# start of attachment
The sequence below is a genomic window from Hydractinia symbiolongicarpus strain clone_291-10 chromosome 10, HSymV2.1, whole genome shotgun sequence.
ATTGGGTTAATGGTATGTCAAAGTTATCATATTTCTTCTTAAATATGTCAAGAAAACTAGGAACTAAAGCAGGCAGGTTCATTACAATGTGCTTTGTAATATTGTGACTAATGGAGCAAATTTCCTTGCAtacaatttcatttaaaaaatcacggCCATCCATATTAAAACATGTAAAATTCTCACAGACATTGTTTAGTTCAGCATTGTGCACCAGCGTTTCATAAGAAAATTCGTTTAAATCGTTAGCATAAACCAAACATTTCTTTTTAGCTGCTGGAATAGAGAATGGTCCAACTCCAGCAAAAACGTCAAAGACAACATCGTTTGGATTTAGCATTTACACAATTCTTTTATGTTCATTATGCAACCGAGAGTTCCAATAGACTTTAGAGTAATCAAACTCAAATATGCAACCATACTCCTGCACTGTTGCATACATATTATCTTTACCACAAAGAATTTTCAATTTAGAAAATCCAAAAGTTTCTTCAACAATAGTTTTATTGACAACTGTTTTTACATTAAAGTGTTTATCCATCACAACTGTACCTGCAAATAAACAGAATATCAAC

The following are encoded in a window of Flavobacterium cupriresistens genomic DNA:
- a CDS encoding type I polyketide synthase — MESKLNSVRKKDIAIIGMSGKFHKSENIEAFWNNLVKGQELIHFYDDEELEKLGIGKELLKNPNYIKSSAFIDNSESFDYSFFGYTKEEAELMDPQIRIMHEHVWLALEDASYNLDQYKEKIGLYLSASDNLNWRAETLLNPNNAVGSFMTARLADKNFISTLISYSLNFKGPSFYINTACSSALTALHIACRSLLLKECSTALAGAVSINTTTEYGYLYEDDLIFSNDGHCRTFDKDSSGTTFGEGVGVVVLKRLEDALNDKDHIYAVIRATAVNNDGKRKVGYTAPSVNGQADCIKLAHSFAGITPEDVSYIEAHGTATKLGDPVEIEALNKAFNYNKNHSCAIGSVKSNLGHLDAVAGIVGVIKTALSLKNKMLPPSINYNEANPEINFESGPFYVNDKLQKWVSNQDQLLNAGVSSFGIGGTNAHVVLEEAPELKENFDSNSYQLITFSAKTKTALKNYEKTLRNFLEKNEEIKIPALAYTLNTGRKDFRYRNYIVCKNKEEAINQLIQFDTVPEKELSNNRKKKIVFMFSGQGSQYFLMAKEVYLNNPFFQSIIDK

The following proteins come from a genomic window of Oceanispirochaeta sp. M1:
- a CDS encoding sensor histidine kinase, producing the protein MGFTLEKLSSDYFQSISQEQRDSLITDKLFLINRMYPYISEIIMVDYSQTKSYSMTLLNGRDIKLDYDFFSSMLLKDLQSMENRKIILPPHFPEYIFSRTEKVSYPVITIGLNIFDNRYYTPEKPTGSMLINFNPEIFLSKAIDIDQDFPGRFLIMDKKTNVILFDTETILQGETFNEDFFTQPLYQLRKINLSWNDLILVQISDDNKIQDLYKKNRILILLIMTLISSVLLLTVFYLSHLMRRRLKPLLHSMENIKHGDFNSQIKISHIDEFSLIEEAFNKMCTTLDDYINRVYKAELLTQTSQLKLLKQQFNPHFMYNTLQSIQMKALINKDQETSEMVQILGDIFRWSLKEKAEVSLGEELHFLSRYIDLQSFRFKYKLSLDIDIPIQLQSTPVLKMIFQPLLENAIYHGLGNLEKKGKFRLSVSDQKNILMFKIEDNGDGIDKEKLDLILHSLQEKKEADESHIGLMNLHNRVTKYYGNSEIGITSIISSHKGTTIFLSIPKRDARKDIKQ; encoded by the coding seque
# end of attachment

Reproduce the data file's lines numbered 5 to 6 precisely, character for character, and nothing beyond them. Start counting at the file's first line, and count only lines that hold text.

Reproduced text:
The following proteins come from a genomic window of Oceanispirochaeta sp. M1:
- a CDS encoding sensor histidine kinase, producing the protein MGFTLEKLSSDYFQSISQEQRDSLITDKLFLINRMYPYISEIIMVDYSQTKSYSMTLLNGRDIKLDYDFFSSMLLKDLQSMENRKIILPPHFPEYIFSRTEKVSYPVITIGLNIFDNRYYTPEKPTGSMLINFNPEIFLSKAIDIDQDFPGRFLIMDKKTNVILFDTETILQGETFNEDFFTQPLYQLRKINLSWNDLILVQISDDNKIQDLYKKNRILILLIMTLISSVLLLTVFYLSHLMRRRLKPLLHSMENIKHGDFNSQIKISHIDEFSLIEEAFNKMCTTLDDYINRVYKAELLTQTSQLKLLKQQFNPHFMYNTLQSIQMKALINKDQETSEMVQILGDIFRWSLKEKAEVSLGEELHFLSRYIDLQSFRFKYKLSLDIDIPIQLQSTPVLKMIFQPLLENAIYHGLGNLEKKGKFRLSVSDQKNILMFKIEDNGDGIDKEKLDLILHSLQEKKEADESHIGLMNLHNRVTKYYGNSEIGITSIISSHKGTTIFLSIPKRDARKDIKQ; encoded by the coding seque